Postiljonen – Skyer


No matter how hard I try to come up with ways of introducing Skyer without mentioning M83, it’s hard to ignore the big pink elephant in the room. Ok, so Postiljonen is hardly the only band since Anthony Gonzales epic 74 minute double album that carries lavish layers of cinematic textures and reverberated synthesizers, yet none of them have come this close of sounding like it. And while at least half of Skyer contains previously heard material, it’s first when they’re collected into one unified entity that it calls for a reaction. Across Skyer’s ten tracks I keep hearing a whole bunch of similarities, not just with M83, but also with Chromatics, the Drive Soundtrack and last but not least fellow Swedes Air France. This obvious observation isn’t necessarily a critique, but unfortunately it can serve as a bit of a distraction from the albums apparent beauty. To use an allegory from the art-world, you could say that Postiljonen created a record that resembles a collage instead of a painting.

Having said that, of all the upcoming Swedish bands and artist that emerged during the last two years, Postiljonen is amongst those that made the strongest impression on me. Single after single, starting with “På Väg Tillsammans” and “Dit Bara Drömmar Når” with both lyrics sung in Swedish, they’ve proven themselves of becoming little bit better with every subsequent release, until it all culminated with the magnificent “Atlantis” and its overuse of the saxophone that made even “Midnight City” feel rather restrained.  “Atlantis” can undeniably be regarded as the highlight, but “On The Run”, “Skying High” and especially “Help” don’t trail far behind. But most importantly, I find it rather rare that an entire longplay containing as little aesthetic variation as Skyer, can manifest into something this remarkably cohesive, yet without any of the individual tracks losing its distinctive traits. Furthermore, the order in which the songs appear seems to be carefully thought of, not leaving anything to chance. So a bit surprisingly, Postiljonen isn’t the singles band that I may have assumed them to be; rather they created a proper album that don’t necessarily rely on a couple of highpoints.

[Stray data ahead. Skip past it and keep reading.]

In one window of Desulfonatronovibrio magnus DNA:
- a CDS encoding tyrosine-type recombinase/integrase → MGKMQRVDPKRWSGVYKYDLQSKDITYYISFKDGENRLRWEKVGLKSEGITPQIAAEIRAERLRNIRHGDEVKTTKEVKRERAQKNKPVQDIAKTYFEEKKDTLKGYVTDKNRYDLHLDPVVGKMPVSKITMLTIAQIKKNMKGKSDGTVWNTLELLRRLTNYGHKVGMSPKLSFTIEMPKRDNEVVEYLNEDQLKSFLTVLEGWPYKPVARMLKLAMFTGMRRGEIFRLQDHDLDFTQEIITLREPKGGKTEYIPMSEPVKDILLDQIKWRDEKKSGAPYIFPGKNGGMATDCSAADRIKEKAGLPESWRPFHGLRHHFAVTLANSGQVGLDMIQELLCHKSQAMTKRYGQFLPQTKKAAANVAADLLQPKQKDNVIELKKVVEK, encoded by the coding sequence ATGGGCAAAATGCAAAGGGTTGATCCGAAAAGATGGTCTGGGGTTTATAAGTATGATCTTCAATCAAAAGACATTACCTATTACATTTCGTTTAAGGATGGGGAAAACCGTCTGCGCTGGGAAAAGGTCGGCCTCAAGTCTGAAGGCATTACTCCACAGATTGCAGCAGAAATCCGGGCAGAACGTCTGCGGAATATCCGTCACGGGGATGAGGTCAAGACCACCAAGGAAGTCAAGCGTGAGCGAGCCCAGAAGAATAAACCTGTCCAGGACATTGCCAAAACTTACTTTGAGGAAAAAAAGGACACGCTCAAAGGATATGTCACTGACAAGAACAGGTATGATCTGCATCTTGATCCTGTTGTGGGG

To return to the art allegory; even if a collage can become a valuable piece of art, it will not go down in history as an important one. And this notion basically summarize my feelings of Postiljonen; for the moment, there are few albums that sound as good, and I’m pretty sure it earned its right to become the soundtrack of this summer, but in a couple of years’ time, Skyer won’t be remembered as anything more than just that, the soundtrack of this summer. It’s a big difference of making music that serves as influence to others, as opposed to making music influenced by others. So while, Postiljonen is getting its share of great-to-fantastic reviews (some even go as far as calling it the album of the year), it’s still worth considering if an album has a prospect of prevailing in the long run, or its lifespan is short-lived, blossoming beautifully at the moment but with a certain death in a near future. While utterly gorgeous and well crafted, Skyer is unfortunately the latter.

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